• Swap partition vs. swap file wouldn't make any difference. Wear leveling is handled by the flash controller, not any portion of the firmware or Android system. The layout of the partitions has no fixed relation to the physical location of anything on the flash chip.
    – Compro01
    Commented Dec 20, 2012 at 20:35
  • This part of my explanation comes from the Swapper docs. As I never used swap on my Android devices, I didn't dig deeper. But I'm irritated that partition layout shouldn't be bound to blocks on the medium. Are you sure of this? "How does it then work" would be a different question -- but maybe you could at least mention a source?
    – Izzy
    Commented Dec 20, 2012 at 21:08
  • Swapper represents something from the old way of things. Early in the history of Android, many devices used raw NAND flash chips for their storage and used special file systems like YAFFS to handle the wear leveling. This is where the file vs. partition comes into play, as a swap file would use the special wear leveling file system, as opposed to the swap partition using static allocation. This is no longer relevant, as all current devices instead use eMMC for storage rather than raw flash. eMMC has the controller integrated into the package, and is invisible to the OS and everything else.
    – Compro01
    Commented Dec 20, 2012 at 21:59
  • Sounds reasonable. "eMMC" stands for "emulated MMC" -- so does that apply to internal memory only, or also to (newer) sdcards? Might be relevant in this context.
    – Izzy
    Commented Dec 20, 2012 at 22:12
  • No, eMMC is embedded MMC. It's basically a flash chip with the controller and cache embedded straight into the IC package. It's not really an MMC, as it's a chip, not a card, but it's the same as an MMC from a software level. This is the internal memory in basically all modern android devices. SD cards are an extension of the MMC spec, most notably adding DRM capability. Again, everything is handled by the controller. From outside the card/chip, all the wear leveling stuff is invisible. Unless you open up the package, you'd never know block 1 and 2 are nowhere near each other.
    – Compro01
    Commented Dec 20, 2012 at 22:29

Swap is basically virtual RAM used by the Linux kernel.

Swap in Android was used when devices had very limited RAM (I used it with my LG Optimus GT540), to increase the amount of RAM available to the Android OS.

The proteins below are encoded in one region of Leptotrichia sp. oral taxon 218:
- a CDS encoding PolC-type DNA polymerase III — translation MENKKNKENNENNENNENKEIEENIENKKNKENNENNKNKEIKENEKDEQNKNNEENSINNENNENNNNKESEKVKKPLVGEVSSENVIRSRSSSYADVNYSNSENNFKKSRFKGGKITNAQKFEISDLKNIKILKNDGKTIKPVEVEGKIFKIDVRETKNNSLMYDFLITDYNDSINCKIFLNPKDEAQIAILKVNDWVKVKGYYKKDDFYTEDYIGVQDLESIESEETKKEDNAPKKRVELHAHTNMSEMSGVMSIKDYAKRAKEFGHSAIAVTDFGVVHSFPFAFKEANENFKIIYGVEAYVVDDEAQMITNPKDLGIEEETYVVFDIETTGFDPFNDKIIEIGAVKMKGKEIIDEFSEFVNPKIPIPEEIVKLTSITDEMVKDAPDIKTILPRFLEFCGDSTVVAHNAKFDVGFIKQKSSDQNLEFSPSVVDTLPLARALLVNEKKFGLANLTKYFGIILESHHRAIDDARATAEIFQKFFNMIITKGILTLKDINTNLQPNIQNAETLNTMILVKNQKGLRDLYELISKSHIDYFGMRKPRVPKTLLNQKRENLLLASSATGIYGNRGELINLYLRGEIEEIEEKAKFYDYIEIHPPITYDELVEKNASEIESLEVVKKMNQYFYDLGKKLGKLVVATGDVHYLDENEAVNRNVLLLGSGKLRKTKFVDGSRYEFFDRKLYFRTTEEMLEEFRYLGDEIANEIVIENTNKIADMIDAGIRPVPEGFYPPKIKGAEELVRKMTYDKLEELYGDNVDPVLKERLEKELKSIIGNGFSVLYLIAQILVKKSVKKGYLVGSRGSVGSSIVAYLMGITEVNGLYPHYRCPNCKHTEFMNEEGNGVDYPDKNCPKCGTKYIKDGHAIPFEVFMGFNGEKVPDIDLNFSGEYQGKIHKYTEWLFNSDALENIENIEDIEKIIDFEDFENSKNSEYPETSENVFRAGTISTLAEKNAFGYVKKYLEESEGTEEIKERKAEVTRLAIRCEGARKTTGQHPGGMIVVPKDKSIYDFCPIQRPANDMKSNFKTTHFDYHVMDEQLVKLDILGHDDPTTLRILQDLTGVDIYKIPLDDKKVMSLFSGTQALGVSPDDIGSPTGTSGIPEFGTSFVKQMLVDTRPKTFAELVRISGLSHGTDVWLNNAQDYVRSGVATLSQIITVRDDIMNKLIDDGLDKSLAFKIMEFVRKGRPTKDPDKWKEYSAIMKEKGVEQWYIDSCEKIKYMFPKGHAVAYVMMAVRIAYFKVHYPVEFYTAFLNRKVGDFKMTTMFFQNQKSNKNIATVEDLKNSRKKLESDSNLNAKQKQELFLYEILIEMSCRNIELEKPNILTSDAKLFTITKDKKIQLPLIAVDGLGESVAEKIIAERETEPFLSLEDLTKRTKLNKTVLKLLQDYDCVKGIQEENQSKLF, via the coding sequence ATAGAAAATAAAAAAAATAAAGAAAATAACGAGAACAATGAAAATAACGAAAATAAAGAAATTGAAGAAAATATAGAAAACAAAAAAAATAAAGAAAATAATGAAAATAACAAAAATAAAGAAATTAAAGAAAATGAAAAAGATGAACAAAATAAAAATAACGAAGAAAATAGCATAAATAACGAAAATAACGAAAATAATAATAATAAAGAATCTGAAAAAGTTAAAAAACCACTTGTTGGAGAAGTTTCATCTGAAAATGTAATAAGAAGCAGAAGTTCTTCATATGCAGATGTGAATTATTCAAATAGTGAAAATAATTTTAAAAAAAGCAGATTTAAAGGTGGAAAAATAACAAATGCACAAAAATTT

Android kills apps when it run's out of memory - and is very good at doing this efficiently, however on devices with low RAM people may have seen their home screen apps being killed, and therefore have to wait a while to get to their home screens.

Swap can be mounted via either a partition or a file - mainly on an external (or internal) storage device. Swap is normally activated via the so-called Init scripts in the /etc/init.d folder of the device to mount/enable swap on device boot.

Linux desktops use a partition for swap, and the user is asked to create this during the install process.

A file is normally stored on the SD Card or storage medium. The swap file on Android is normally mounted (and created) by an app (e.g. Swapper for Root users).

Most newer devices won't see any benefit of using swap - as they normally have as much RAM as a desktop computer (my SGS2 has 1GB!), and therefore wouldn't benefit from having more virtual RAM.

Unfortunately, using swap can come at a price - even on low RAM devices, as the OS has to spend time writing to the SD card, which would normally have slow read/write speeds. As such, it isn't used much at all nowadays, unless a device has an obscenely small amount of RAM.

As well as this, using swap can have a negative effect on the life of your memory device, and should be used with caution. If anyone reading must use swap (and I would advise against it), then use a file with an app, as it varies the swap file location to maximise sd card life.

  • hmm..quite satisfying one.
    – Sujan
    Commented Dec 20, 2012 at 18:16
  • 1
    Swap is not needed in Android - plain and simple :) -1 from me, Compro01's answer is the best and sums it up exactly!
    – t0mm13b
    Commented Dec 20, 2012 at 19:30